Factors affecting solvent extraction

The key requirement of solvent extraction for high efficiency is the conditions that lead to a higher distribution ratio of solute to be extracted. It depends upon the nature of the extractant, solvent, pH, and many more. Some important factors are discussed as follows;

1. Choice of solvent

It is considered the most important factor for the extraction of elements in designing a particular extraction procedure. A solvent for extraction should have the following properties;

The solvent must have the following properties

  1. high capacity of extraction: such that have high solubility of solute of entrust
  2. Sufficient density difference with the aqueous phase
  3. highly immiscible in the aqueous phase
  4. low viscosity
  5. Non-toxic
  6. Inexpensive
  7. Easy to recover

Some commonly used solvents are Trichloromethane, Methly benzene, and Diethlyether

2. Use of convenient stripping agents

Stripping is the removal of extracted solute from the organic phase for further investigations. For this purpose, to destroy the organic matter if present, acids such as Nitric acid, sulphuric acid, and aqua regia is added. These acids with some water are mixed with separated phase and shaken. thus, the metal ion is extracted in the aqueous phase. some times oxidizing and reducing agents are used to serve this purpose.

3. Masking agents

In metal extraction procedures, it is often difficult to separate the ion pairs. Masking agents are metal complexing agents, introduced here to improve the separation factor. In solvent extraction, masking agents are used to prevent unwanted metals from producing extractable complexes hence increasing the selectivity of the procedure. For example, EDTA is the most useful masking agent for anionic complex formation with several metal ions under specific conditions. Some common masking agents are 8-quinolinol for Fe3+, CN(cyanate), Tartarate, etc.

4. Salting out agents

Salting out is the method by which electrolytes are added to enhance the extractability of complexes. when the compounds are added they usually decrease the dielectric constant of an aqueous phase, which leads to the formation of ion association complexes. NaCl is widely used for this purpose.

5. Backwashing

This is a key method for the quantitative separation of elements in batch extractions. The combined organic phases from several extractions (containing extractant) are treated with a fresh aqueous layer to remove the impurities.

Separation factor for more than one solute

let’s consider a case of two solutes, A and B  present in the solution. The solubility of these solutes is different from the corresponding solvent. To extract the solute  A from the solution, extracting solvent can be used that solvent must dissolve the target solute in more quantity. in these circumstances, the separation is calculated as the partition coefficient ratio of two solutes.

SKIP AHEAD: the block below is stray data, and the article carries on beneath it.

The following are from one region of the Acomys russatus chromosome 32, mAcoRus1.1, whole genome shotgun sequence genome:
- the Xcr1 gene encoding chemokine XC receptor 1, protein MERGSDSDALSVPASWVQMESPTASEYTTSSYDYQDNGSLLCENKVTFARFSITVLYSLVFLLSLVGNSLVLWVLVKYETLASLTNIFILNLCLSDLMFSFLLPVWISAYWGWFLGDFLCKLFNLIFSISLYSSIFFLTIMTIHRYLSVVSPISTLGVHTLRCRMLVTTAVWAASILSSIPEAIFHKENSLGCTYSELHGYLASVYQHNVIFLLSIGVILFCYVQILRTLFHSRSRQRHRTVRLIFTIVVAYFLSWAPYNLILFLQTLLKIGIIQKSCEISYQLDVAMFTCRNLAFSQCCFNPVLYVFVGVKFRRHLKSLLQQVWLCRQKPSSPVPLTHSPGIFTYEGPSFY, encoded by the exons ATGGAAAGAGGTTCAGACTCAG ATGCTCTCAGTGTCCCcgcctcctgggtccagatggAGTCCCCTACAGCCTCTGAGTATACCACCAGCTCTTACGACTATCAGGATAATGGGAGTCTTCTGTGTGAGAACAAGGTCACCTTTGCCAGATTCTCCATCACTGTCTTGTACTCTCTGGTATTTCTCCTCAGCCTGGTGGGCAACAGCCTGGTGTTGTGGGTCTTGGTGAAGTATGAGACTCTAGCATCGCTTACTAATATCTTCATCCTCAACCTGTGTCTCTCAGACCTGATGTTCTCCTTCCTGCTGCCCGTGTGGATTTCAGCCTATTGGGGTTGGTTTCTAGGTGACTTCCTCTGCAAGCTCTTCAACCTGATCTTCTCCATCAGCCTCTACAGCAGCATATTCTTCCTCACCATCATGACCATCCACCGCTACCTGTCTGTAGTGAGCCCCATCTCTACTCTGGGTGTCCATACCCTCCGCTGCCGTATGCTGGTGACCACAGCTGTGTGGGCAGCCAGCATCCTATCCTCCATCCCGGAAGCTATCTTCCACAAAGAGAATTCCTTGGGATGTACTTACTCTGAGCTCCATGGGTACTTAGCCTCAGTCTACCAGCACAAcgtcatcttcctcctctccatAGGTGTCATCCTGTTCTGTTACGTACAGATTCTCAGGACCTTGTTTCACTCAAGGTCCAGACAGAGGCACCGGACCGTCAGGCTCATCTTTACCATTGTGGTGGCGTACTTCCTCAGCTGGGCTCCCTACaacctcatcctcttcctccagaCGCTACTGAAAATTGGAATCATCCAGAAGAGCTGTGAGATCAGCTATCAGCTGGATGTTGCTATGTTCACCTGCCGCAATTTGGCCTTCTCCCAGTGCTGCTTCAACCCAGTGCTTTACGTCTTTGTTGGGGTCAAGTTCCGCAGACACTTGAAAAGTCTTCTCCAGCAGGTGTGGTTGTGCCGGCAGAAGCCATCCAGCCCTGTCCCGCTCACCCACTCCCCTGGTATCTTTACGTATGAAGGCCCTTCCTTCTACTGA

β = KDA /KDB

where,

  • β is the ratio of distribution coefficients
  •  KDA =is the partition coefficient of A
  • KDB =is the partition coefficient of B

It is to be noted that ‘β’ should be very large for the extraction of solute by solvent extraction

Applications of solvent extraction

  • Reprocessing of nuclear waste
  • Water effluent treatment
  • Food industry: Cooking oil extraction from seeds
  • Extraction of rare earth metals
  • Separation of organic products in pharmaceuticals
  • Quality control labs
  • analysis of plant and animal tissues
  • purification of substances
  • preconcentration of metals

concepts Berg

How Does Solvent Extraction Work?

Its working mechanism is based upon Nernst distribution law. That distribution of a solute between two immiscible and liquids in a fix that ed ratio. This is used extraction ion and purification of the analyte.

How Does Extraction Compare To Distillation?

Solvent extraction is somehow different from distillation. Because in distillation the separation of compounds with large differences in their boiling point is separated through the heating- condensation method.

What are solvent extraction examples?

The common examples are given below:

  1. Liquid-liquid extraction: appropriate for extraction of organic compounds
  2. Acid-Base Extraction: It is suitable for the extraction of amines.
  3. Metal extraction: It is used for the extraction of precious metals such as U-235 etc

What is the use of solvent extraction in chemical engineering?

Solvent extraction has many applications in the chemical industry such as wastewater treatment, processing of Nuclear fuels, and extraction of precious metals from its ores.

What are the 2 methods of extraction?

The example of solvent extractions are; 

  1. continues extraction
  2. Batch extraction

What are the advantages of solvent extraction?

It is a simple and easily performable classical technique. It is nondestructive and best for volatile and unstable substances.

Why is methanol a good solvent for extraction?

Methanol is an organic solvent that can be used in solvent extraction It is commonly used in SX because it is cheaper than other solvents and the distribution coefficient is relatively good.

Reference links

How does solvent extraction work by temmary.com